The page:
If the sole purpose of your training is to become a better athlete sometimes you get a bit tired of training. Usually we first get into training because we love it. If we lose that passion and fire, we lose our desire to compete along with it. Constantly pushing the envelope with training is critical but can also make you hate to train as well. We lose touch with what caused us to love training so much in the first place.
Some ways I like to make training a bit more fun:
Most movements we perform in the gym are performed in the sagittal plane. Think about it, squats, pressing, pull-ups, rowing, running. It’s all performed in the sagittal plane.
Unfortunately, we lose out on training forgotten planes of movement and muscle groups with this mentality. If our goal is to build a balanced and bullet-proof athlete then training outside of the sagittal plane should be a priority in the off-season. Not only are we becoming more well rounded as athletes, the small change in exercise variation allows use to avoid overuse injury while still getting stronger and better conditioned. If we build a solid foundation early in the year it will undoubtedly pay dividends later in the year when we need to focus on those specific movements we’ll have to perform in competition.
Here are some ways we can accomplish this:
I get it, you need to get your olympic lifts stronger to be a better athlete. You need to be able to string together mega sets of burpees, double unders and box jumps without getting tired. We need to focus on improving these movements throughout the year and with more frequency once we get closer to the open.
However, in the off-season focusing on new movements for a bit has major benefit. Carries, crawls and sled work are excellent for developing the same energy systems you’ll need for later in the year. They also build a bunch of strength and stability in the shoulders, core, hips, knees and feet. They’re good for unloading your body and avoiding overuse from the typical strengthening and conditioning you’ve done leading up to the open. They’re unilateral in nature and train the body in both the frontal and transverse planes. They’re also just plain fun to do and an excellent change of pace to normal training. I honestly think movements like these are a major missing key to most people’s training.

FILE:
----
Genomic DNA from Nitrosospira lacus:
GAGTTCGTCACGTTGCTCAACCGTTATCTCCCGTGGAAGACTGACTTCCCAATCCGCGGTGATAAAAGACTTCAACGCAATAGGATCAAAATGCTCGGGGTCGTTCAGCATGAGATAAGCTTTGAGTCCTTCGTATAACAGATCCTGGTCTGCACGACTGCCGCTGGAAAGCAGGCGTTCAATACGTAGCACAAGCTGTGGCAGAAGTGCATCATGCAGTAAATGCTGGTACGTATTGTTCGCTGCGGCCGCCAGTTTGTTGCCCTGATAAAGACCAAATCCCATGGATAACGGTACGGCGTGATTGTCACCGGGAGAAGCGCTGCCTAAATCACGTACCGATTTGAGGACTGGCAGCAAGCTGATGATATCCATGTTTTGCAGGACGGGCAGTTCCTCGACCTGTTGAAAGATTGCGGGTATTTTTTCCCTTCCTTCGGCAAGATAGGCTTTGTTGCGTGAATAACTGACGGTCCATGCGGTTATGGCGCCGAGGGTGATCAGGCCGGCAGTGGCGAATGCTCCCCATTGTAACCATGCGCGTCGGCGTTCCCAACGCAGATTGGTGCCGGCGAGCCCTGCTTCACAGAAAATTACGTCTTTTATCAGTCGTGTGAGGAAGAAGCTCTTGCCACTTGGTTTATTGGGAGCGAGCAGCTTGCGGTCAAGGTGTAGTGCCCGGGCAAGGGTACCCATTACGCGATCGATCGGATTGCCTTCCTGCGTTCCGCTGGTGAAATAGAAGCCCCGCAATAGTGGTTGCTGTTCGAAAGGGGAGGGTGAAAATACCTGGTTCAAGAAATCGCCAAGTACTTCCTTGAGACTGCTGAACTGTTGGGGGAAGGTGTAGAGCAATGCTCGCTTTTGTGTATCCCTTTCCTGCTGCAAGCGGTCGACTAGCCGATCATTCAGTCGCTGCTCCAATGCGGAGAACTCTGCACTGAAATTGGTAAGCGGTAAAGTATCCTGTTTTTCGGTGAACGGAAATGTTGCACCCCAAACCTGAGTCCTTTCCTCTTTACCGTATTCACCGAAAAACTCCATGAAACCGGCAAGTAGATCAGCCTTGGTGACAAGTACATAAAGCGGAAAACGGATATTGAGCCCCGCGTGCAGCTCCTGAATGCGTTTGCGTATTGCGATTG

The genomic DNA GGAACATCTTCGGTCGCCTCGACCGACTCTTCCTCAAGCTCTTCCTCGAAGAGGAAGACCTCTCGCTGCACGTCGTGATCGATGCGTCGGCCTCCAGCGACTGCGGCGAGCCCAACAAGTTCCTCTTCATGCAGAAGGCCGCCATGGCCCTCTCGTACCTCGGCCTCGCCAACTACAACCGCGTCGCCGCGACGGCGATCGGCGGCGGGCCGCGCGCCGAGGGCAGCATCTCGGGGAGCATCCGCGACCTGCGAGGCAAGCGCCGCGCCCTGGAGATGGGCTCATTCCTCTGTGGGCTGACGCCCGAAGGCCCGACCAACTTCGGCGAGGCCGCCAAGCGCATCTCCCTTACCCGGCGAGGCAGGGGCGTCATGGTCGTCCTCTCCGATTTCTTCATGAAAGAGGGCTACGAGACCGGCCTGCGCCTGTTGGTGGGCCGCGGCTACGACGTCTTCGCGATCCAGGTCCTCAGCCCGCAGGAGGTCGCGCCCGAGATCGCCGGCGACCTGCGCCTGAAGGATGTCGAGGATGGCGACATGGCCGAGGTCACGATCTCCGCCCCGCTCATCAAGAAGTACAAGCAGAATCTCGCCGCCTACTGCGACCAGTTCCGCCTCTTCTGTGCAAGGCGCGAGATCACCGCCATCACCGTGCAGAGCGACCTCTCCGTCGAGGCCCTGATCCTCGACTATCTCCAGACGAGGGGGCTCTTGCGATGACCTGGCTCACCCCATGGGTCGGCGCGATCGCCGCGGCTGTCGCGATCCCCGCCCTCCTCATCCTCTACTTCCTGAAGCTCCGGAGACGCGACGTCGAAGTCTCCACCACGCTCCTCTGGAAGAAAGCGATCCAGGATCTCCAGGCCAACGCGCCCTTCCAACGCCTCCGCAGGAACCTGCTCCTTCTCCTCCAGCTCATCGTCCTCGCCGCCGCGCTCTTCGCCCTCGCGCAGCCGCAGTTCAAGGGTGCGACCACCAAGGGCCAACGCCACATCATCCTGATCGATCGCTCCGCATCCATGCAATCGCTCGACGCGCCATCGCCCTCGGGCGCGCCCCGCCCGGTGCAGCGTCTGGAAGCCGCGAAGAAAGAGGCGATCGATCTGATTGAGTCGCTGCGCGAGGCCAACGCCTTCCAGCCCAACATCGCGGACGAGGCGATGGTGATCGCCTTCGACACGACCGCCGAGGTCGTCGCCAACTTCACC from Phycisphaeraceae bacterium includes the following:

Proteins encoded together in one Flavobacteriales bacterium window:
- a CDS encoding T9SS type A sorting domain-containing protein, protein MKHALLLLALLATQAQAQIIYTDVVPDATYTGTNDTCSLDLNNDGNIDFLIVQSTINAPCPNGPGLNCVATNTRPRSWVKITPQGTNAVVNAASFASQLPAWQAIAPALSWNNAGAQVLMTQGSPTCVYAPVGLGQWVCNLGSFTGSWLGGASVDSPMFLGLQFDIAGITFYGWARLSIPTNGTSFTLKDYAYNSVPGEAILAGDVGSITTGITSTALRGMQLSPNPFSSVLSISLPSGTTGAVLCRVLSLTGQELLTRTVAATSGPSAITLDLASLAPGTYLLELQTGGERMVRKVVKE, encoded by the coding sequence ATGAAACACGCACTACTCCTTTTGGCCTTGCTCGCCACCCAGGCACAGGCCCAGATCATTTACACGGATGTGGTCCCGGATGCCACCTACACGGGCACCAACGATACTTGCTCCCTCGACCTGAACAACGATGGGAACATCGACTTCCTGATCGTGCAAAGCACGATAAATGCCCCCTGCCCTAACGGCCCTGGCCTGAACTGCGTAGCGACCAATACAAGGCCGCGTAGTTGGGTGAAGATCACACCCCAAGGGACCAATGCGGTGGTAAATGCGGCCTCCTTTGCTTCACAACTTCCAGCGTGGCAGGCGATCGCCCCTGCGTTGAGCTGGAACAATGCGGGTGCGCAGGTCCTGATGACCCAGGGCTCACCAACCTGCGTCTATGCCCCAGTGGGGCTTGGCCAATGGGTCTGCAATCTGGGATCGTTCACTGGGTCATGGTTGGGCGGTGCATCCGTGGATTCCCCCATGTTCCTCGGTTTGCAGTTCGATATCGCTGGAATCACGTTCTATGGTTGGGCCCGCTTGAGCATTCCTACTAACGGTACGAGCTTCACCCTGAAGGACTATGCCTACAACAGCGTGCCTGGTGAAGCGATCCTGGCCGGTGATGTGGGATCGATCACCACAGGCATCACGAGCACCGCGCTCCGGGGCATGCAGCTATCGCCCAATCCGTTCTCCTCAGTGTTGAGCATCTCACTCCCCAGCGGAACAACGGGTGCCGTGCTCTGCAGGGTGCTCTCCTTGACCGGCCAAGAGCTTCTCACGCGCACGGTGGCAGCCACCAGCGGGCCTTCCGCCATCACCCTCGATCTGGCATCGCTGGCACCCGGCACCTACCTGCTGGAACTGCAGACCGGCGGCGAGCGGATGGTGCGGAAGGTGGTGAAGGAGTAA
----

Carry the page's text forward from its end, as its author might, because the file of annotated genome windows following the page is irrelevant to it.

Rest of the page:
Now that the open is over I like to program a lot of crawl variations into my training program [link in bio to check out the program] Crawls like this variation help to build core and shoulder stability and are a great change of pace from typical shoulder training. This allows the shoulders a bit of a break from standard presses but continues to help strengthen the shoulder girdle. @powermonkeyfitness @championptp #crossfit #teamreebok #physicaltherapy #shoulder
As you know I’m a huge fan of programming and have been writing it for gyms and individuals for years. I’m currently releasing 4 months of training designed to have a fruitful off-season and gracefully launch you into the next phases of training.
Just make sure you use the coupon code OPEN20 at checkout.
Never stop training,
Dan Pope, DPT, OCS, CSCS
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9 Critical Principles for a Successful Off-season Program (Part 3)
9 Critical Principles for a Successful and Injury Free Off-season (Part 1)
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Crossfit WOD Programming 12/2/2013 – 1/6/2014
Fitness Pain Free WOD: Crossfit Training Program 10/28 – 12/6
Fitness Pain Free Episode 17: All About Olympic Lifts
Fitness Pain Free Podcast Episode 3: Programming